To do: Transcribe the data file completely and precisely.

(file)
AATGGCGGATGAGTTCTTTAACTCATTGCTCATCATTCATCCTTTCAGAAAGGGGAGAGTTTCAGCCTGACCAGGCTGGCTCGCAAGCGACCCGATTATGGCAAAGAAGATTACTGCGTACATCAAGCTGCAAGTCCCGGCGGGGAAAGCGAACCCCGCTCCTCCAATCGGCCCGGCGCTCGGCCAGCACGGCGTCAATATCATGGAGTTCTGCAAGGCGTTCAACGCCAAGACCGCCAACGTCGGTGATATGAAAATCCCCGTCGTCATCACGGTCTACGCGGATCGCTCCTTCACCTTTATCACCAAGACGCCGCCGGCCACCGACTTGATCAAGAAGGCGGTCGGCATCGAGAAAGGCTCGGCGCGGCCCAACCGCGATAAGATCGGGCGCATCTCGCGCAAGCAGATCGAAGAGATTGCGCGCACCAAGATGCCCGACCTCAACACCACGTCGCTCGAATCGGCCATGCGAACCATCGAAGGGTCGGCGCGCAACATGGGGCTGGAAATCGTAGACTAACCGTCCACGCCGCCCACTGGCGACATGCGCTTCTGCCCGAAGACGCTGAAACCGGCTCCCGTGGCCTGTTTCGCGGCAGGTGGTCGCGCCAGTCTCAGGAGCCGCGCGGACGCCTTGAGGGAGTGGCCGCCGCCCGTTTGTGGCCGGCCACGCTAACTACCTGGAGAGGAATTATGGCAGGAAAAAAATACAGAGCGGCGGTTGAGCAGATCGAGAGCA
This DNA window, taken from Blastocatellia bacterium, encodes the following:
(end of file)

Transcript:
AATGGCGGATGAGTTCTTTAACTCATTGCTCATCATTCATCCTTTCAGAAAGGGGAGAGTTTCAGCCTGACCAGGCTGGCTCGCAAGCGACCCGATTATGGCAAAGAAGATTACTGCGTACATCAAGCTGCAAGTCCCGGCGGGGAAAGCGAACCCCGCTCCTCCAATCGGCCCGGCGCTCGGCCAGCACGGCGTCAATATCATGGAGTTCTGCAAGGCGTTCAACGCCAAGACCGCCAACGTCGGTGATATGAAAATCCCCGTCGTCATCACGGTCTACGCGGATCGCTCCTTCACCTTTATCACCAAGACGCCGCCGGCCACCGACTTGATCAAGAAGGCGGTCGGCATCGAGAAAGGCTCGGCGCGGCCCAACCGCGATAAGATCGGGCGCATCTCGCGCAAGCAGATCGAAGAGATTGCGCGCACCAAGATGCCCGACCTCAACACCACGTCGCTCGAATCGGCCATGCGAACCATCGAAGGGTCGGCGCGCAACATGGGGCTGGAAATCGTAGACTAACCGTCCACGCCGCCCACTGGCGACATGCGCTTCTGCCCGAAGACGCTGAAACCGGCTCCCGTGGCCTGTTTCGCGGCAGGTGGTCGCGCCAGTCTCAGGAGCCGCGCGGACGCCTTGAGGGAGTGGCCGCCGCCCGTTTGTGGCCGGCCACGCTAACTACCTGGAGAGGAATTATGGCAGGAAAAAAATACAGAGCGGCGGTTGAGCAGATCGAGAGCA
This DNA window, taken from Blastocatellia bacterium, encodes the following: